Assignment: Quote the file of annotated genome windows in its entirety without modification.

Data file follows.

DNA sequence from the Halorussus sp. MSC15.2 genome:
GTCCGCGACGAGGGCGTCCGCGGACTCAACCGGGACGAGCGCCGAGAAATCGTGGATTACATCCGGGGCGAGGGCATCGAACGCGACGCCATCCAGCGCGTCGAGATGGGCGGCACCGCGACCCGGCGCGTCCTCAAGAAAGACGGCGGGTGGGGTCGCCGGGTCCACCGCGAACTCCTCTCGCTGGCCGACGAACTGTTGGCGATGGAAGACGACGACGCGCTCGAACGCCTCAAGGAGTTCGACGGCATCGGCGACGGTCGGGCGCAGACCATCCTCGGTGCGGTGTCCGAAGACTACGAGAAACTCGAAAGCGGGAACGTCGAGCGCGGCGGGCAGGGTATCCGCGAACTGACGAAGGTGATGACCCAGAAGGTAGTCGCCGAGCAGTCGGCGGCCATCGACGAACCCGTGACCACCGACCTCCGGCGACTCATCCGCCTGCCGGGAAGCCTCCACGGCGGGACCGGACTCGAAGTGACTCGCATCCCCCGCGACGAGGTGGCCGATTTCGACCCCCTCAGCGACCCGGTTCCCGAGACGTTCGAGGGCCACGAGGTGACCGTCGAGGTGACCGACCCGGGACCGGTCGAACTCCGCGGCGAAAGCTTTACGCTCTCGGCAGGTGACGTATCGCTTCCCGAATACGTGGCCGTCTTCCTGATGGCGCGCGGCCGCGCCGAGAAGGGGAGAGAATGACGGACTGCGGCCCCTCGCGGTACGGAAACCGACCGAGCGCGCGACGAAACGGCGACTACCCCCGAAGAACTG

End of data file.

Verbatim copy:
DNA sequence from the Halorussus sp. MSC15.2 genome:
GTCCGCGACGAGGGCGTCCGCGGACTCAACCGGGACGAGCGCCGAGAAATCGTGGATTACATCCGGGGCGAGGGCATCGAACGCGACGCCATCCAGCGCGTCGAGATGGGCGGCACCGCGACCCGGCGCGTCCTCAAGAAAGACGGCGGGTGGGGTCGCCGGGTCCACCGCGAACTCCTCTCGCTGGCCGACGAACTGTTGGCGATGGAAGACGACGACGCGCTCGAACGCCTCAAGGAGTTCGACGGCATCGGCGACGGTCGGGCGCAGACCATCCTCGGTGCGGTGTCCGAAGACTACGAGAAACTCGAAAGCGGGAACGTCGAGCGCGGCGGGCAGGGTATCCGCGAACTGACGAAGGTGATGACCCAGAAGGTAGTCGCCGAGCAGTCGGCGGCCATCGACGAACCCGTGACCACCGACCTCCGGCGACTCATCCGCCTGCCGGGAAGCCTCCACGGCGGGACCGGACTCGAAGTGACTCGCATCCCCCGCGACGAGGTGGCCGATTTCGACCCCCTCAGCGACCCGGTTCCCGAGACGTTCGAGGGCCACGAGGTGACCGTCGAGGTGACCGACCCGGGACCGGTCGAACTCCGCGGCGAAAGCTTTACGCTCTCGGCAGGTGACGTATCGCTTCCCGAATACGTGGCCGTCTTCCTGATGGCGCGCGGCCGCGCCGAGAAGGGGAGAGAATGACGGACTGCGGCCCCTCGCGGTACGGAAACCGACCGAGCGCGCGACGAAACGGCGACTACCCCCGAAGAACTG